Table of Contents
Use Synchronet Git Repository
Synchronet uses Git for its Source Repository (as of August, 2020).
Updating an Install from CVS
So you previously installed Synchronet for *nix using the
install/GNUmakefile method, which resulted in “checking-out” the source files from CVS before building them and now you want to get the latest updates since the switch to Git.
- Follow the Clone instructions below, cloning into a sub-directory off of your Synchronet install directory (e.g.
- If you previously had any
src/sbbs3/localdefs.mk) you will want to copy or move those files into the corresponding location in the new
- Now go through your normal build steps (e.g. running
make symlinks) in the
RELEASE=1or whatever build options you're used to using. Once the build is complete, due to the
symlinkstarget, your executable binary files in
/sbbs/exec/should now be updated with the “latest and greatest” Synchronet development version.
- If you want the latest
ctrl/text.datchanges (you probably do) or the latest files from
webv4, you will need to either copy those files or symlink them to their equivalent in the
reposub-directories at this time. DO NOT copy or symlink over your other
ctrl/*files or you will lose important configuration settings. If you have any locally modified files in your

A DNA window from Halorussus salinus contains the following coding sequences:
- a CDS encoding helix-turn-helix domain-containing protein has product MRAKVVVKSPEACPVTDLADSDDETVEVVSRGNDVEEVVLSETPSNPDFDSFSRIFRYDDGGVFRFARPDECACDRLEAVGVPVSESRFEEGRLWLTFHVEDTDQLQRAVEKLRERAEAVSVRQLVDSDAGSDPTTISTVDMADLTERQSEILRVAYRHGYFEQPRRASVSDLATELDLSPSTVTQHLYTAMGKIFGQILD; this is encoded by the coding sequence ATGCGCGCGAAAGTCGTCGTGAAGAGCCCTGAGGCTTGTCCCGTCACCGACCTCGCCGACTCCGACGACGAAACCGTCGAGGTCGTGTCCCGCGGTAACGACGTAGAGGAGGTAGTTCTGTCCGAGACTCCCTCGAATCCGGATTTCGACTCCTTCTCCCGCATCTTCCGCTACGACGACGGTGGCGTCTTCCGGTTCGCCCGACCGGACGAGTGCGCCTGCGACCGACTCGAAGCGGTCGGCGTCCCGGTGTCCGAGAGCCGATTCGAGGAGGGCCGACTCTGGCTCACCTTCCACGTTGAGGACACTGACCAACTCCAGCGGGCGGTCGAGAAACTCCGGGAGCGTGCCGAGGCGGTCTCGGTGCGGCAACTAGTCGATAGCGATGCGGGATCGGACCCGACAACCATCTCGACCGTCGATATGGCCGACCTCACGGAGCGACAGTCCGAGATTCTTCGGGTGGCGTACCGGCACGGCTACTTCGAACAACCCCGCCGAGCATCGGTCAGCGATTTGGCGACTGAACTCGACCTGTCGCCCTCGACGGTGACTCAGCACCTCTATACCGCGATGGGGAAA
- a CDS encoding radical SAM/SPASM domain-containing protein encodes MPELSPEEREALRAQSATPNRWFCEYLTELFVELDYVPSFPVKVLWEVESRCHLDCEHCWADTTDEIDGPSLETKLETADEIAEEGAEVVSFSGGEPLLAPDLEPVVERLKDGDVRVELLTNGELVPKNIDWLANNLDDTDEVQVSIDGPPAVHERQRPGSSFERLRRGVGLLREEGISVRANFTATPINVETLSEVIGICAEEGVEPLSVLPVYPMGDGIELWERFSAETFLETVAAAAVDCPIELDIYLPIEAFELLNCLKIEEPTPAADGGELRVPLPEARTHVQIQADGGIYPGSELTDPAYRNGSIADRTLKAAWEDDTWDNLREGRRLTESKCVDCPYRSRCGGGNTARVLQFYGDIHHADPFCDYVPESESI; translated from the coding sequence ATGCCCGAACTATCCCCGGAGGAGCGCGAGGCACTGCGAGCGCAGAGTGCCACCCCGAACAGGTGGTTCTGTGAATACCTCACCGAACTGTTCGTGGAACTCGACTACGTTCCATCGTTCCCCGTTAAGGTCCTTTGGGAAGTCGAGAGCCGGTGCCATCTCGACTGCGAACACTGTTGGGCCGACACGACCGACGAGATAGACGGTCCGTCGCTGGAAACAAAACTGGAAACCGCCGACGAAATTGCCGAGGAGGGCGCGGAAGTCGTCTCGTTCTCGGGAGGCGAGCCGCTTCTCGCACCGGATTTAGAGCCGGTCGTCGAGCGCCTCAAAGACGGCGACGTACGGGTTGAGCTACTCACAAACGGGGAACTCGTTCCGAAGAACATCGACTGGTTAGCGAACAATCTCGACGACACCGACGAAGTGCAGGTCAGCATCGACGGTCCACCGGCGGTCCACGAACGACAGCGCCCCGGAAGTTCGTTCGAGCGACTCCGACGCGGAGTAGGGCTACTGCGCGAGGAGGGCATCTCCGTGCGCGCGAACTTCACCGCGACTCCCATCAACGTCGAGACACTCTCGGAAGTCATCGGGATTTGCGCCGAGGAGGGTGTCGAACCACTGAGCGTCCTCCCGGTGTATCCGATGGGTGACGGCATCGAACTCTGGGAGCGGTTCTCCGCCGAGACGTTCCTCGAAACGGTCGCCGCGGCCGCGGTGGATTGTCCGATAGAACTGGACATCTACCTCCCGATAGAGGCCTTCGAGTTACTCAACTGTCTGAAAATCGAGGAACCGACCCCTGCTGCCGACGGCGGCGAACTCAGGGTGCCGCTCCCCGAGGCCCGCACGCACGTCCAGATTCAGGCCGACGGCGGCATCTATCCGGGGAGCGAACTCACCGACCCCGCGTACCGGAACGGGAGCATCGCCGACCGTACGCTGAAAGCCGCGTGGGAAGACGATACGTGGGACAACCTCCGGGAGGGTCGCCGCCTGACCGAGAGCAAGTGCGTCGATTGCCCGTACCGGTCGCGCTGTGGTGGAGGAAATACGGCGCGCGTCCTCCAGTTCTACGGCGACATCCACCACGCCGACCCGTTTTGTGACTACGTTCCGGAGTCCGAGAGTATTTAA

execdirectory, you'll want to move those to your
modsdirectory before overwriting them with upstream files.
It is highly recommended to clone the Synchronet Git Repository into a directory other than the directory you are/will-be using for your live Synchronet BBS. The following steps clone the repository into the directory
/sbbs/repo, so if your Synchronet directory tree was located at
/sbbs, then the repository would be cloned to a sub-directory (folder) named
repo. This will result in duplicates of several Synchronet directories, e.g.
etc., once the BBS is installed, configured, and operational.
To clone the repository to your local system (into a directory named
/sbbs/repo) using unauthenticated HTTPS:
$ git clone https://gitlab.synchro.net/main/sbbs /sbbs/repo
To clone the repository to your local system using SSH (your public key must be configured for your user account at
$ git clone email@example.com:main/sbbs /sbbs/repo
The Synchronet Source Repository is mirrored (e.g. for faster download/cloning) at:
master branch may occasionally not successfully build for your specific platform. If this happens, checking out the latest successful-nightly-build for your platform should resolve this issue. e.g. for Linux-x64:
$ git checkout dailybuild_linux-x64
If you wish to switch back to the
master branch a later point:
$ git checkout master
- Setting SCFG->System->Advanced Options->Exec Directory to
../repo/exec/and Setting SCFG->Nodes->Node 1->Advanced Options->Text Directory to
- Or (on *nix-like systems) symlinking
sbbs/execand the same for
This approach is feasible even for sysops that make changes to files in
text by using a local branch (i.e. merging in upstream changes from the
master branch), but that setup should be pursued only by experienced Git users.
If you do decide to change your configured
exec directory, be sure to update your
SBBSEXEC environment variable to point to the correct location too.
Create and Checkout a Branch
If you're going to make any changes to any files in the repo, you should first create a local branch. To create a local branch and check it out (make it the current branch):